Cirque Stratosphere

Cirque Stratosphere

Sydney Opera House

Producers: Simon Painter and Tim Lawson

Photographs by Jordan Munns

Reviewed by Ron Lee, CSP


What? The Sydney Opera House Concert Hall has been turned into circus? Cirque Stratosphere has moved in and provides some breathtaking spectacles.


The theme is the space race of the 1960s, a concept that works brilliantly.



On the night, the show opened with an astronaut inviting two latecomers onto the stage to each play a kettle drum as sections the audience vocally provided the music to Also Sprach Zarathustra, Op. 30 by Strauss, a.k.a. one of the more memorable pieces of music in 2001: A Space Odyssey. It turned out to be an interesting test of skill for the performer regarding audience management and coping with the unexpected. The astronaut/clown, Salvador Salangsang, is a master at convincing audience members to play games such as the gunfight with staple guns and balloons, and the bit with the giant alien head is a simple and imaginative variation on a classic routine.


The central, octagonal lighting grid takes off like a spaceship to signal the start of the first and second acts.



Many of the traditional circus acts are there. The Teeterboard, The Russian Bar, The Aerial Hoop, Duo Velocity (two skaters at high speed on a small, circular stage) are superbly performed, and The Trapeze is executed by Oleg Spigin who reminds me of Superman villain, General Zod. The climax is The Columbian Wheel of Death, which is the best ever name for a circus act, and is performed by Roy Miller and Luis Romero from The Flyers Valencia. At times, they look like they’re in a weightless environment. Performers in this show are Olympic-class acrobats and their skills are awe-inspiring.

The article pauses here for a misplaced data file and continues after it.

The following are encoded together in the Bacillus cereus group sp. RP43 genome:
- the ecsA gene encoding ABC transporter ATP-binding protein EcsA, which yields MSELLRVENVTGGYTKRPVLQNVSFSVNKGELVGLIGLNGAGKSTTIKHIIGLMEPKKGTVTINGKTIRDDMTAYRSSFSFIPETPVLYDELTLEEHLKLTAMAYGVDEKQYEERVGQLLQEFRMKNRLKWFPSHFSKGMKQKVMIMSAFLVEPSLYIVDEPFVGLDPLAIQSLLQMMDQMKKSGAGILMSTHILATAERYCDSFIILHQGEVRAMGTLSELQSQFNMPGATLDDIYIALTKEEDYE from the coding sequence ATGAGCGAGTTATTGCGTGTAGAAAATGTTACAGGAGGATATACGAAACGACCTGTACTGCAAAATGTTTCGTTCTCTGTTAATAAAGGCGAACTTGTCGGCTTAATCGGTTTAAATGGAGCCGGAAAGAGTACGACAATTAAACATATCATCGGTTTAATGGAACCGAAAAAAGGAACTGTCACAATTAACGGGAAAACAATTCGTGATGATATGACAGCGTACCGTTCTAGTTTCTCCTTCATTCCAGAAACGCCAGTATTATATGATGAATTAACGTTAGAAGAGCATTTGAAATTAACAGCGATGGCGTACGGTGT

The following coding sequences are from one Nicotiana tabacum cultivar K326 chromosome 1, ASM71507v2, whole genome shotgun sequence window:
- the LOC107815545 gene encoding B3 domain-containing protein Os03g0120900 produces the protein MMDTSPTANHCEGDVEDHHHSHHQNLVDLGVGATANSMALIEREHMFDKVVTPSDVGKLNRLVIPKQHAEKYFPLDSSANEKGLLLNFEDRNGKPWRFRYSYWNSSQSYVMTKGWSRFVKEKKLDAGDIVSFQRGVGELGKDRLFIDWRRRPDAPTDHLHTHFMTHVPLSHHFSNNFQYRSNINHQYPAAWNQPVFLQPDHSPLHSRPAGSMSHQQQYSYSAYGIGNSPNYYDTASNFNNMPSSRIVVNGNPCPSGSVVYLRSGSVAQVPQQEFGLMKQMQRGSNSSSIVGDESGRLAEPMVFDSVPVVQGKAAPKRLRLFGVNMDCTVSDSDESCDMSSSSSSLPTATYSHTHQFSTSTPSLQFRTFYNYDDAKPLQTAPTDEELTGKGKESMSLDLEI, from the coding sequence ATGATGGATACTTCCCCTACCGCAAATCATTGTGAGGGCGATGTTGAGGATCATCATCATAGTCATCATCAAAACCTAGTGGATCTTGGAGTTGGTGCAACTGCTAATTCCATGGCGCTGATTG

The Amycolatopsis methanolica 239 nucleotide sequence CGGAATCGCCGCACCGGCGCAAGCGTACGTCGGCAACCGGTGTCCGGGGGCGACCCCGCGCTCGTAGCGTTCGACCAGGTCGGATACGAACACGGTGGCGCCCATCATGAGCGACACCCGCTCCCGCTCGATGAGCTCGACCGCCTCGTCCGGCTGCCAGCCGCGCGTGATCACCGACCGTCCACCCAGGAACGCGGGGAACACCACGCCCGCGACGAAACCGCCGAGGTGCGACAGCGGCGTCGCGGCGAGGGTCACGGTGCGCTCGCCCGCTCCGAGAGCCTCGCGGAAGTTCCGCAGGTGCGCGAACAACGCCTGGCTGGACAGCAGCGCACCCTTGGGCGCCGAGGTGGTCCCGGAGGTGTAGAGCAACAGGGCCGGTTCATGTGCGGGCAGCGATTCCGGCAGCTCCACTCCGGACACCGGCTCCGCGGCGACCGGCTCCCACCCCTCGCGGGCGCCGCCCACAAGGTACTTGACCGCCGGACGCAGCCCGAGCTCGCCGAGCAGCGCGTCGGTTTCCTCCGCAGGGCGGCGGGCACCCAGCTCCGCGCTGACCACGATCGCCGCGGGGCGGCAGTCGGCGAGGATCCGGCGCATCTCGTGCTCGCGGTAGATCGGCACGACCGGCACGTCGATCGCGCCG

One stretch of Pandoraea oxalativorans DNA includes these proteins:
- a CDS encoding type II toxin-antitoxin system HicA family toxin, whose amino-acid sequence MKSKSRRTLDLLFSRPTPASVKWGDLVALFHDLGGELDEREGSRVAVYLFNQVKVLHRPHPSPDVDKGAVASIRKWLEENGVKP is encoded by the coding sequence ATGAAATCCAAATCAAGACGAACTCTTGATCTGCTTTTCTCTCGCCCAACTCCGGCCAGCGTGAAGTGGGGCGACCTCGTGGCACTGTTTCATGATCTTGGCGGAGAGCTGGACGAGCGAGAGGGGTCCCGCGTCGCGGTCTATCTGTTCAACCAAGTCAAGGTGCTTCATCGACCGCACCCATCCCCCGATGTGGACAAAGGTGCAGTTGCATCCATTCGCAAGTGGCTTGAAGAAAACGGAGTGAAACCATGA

The sheer height of the Concert Hall and the fact that there is no safety net provide additional excitement.

To me, watching circus is like listening to the telling of a standard, popular joke or attending a production of Hamlet for the umpteenth time. You’re very familiar with the material but the appreciation lies in the interpretation and the skill, flair and style of the delivery.



If a measure of circus success is indicated by the number of gasps from the audience, then Cirque Stratosphere a winner. Take a trip to the Opera House if you’re open to being entertained, impressed and excited.

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